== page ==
Introducing the magical kingdom of Moulin Roty, where rag dolls, shadow puppets and soft toys inspire imagination and storytelling.
A doll to care for
I have to admit that while I was an Early Years teacher, I didn’t really understand the value of playing with dolls. I made sure they were available in the home corner and the children would carry them around, feeding and dressing them. But couldn’t really see the point. They didn’t do anything.
And there was something about their rigid, plastic bodies was hard to love. I couldn’t see how they could give any comfort. They were so unhuggable.
But since having my own children I’ve seen how much they are used and loved. From the breakfast table to car journeys, from the Strolley to the bedtime story, the doll follows us everywhere.
Children are able to explore the idea of caring for something: how to be attentive and consider someone else’s needs. It’s also an expression of their desire to be cared for themselves. It’s comforting to know that there is someone to look after you.
Moulin Roty puzzles are the perfect way to pass a slow, afternoon hour together. If you’re not sure which one is right for your child’s age and ability, take a look at our guide to choosing the right puzzle.
French toymaking co-operative Moulin Roty was founded in the 1970s by a commune of creative, counter-culture parents in rural France. While the brand has since become a global name, an endearing spirit of innocence and simplicity lives on in Moulin Roty’s toys.
Does your child like soft toys?
They’re a classic gift for a new baby but they often then sit in the corner unloved and unnoticed for years.
But then something magical happens. They are rediscovered and, like an old friend, it’s like they never went away.
Your child is now two or three (or eight!) and the soft toy is no longer just a source of comfort but a companion, someone to invite to tea parties and take on adventures.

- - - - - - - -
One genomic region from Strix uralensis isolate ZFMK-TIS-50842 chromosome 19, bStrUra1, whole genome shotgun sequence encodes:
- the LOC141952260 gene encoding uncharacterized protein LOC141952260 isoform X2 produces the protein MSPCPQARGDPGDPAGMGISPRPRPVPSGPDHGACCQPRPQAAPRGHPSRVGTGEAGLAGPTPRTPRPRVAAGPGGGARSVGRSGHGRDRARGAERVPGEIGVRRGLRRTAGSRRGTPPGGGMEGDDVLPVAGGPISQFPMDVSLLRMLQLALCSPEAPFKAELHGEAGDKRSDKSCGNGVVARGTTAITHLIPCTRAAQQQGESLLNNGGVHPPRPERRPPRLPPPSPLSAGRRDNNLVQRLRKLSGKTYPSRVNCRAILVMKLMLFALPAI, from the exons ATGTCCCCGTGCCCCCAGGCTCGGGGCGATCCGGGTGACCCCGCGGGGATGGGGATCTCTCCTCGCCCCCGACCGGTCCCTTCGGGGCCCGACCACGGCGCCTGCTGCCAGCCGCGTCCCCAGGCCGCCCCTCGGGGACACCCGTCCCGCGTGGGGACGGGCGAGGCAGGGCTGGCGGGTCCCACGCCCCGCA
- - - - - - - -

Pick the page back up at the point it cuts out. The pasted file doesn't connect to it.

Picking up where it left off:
The perennial appeal of the cuddly toy is something we can all relate to. A first soft toy is a friend for your child to care for and look after (as we saw with dolls, above). It provides something soft and re-assuring to reach for in new or difficult situations.
Uncomfortable feelings can be projected onto a soft toy, so when a child is scared they can pretend the toy is scared. No surprise then, that soft toys often become so important to children, and that so many of us keep our own favourite childhood soft toys well into adulthood.
Moulin Roty toys include a range of playful rag dolls and hand puppets. Some dolls and puppets are inspired by classic, well-loved fairytales such as Red Riding Hood. Others are characters with their own unique personalities, such as Gaspard the fox and Walter the dog. These toys give children the tools they need to create their own stories and adventures, or to act out the fairytales they read at home. Soft and loveable with intricate detailing, they become lifelong friends for children as they share adventures together.
I resisted stocking single-use toys like stickers and transfers for a long time. In many ways they are the antithesis of the 100 Toys approach, which emphasises open-ended toys that offer years of play and possibility.
But stickers, transfers and colouring books have their place. As well as being good, cheap fun, they encourage the kind of fine motor development that’s hard to replicate any other way. Having a good pencil grip is the result of many hours of practice but it doesn’t have to come sat at a desk, copying out rows of letters. Fingers get a great workout simply from peeling stickers and rubbing down transfers.
Shadow puppets and theatre
Midwinter has always been a time to celebrate light. The long, dark nights bring shadows but also beauty and there are many opportunities for children to deepen their understanding of how light works. If you’ve ever asked a child how the eye sees, they’ll tell you that light comes from the eye and sees the object. As adults, we know that light comes from a source, reflects off objects and into our eyes but it took us many years to understand all of light’s properties.
Your child has to learn that shadow is the absence of light, that white light can be refracted to show a rainbow of colours, that coloured light can be mixed and that most light is reflected. So many concepts to take on board!
Start with a simple torch like the HABA flashlight and see where your experiments lead. Try a shadow theatre (it’s easy to make your own).
At home we use the Moulin Roty fabric theatre (pictured above) with the Tender Leaf Woodland Stores, but it works equally well in a doorway or hung between two chairs. The trick is to have the light source and puppets behind the theatre and the audience in front.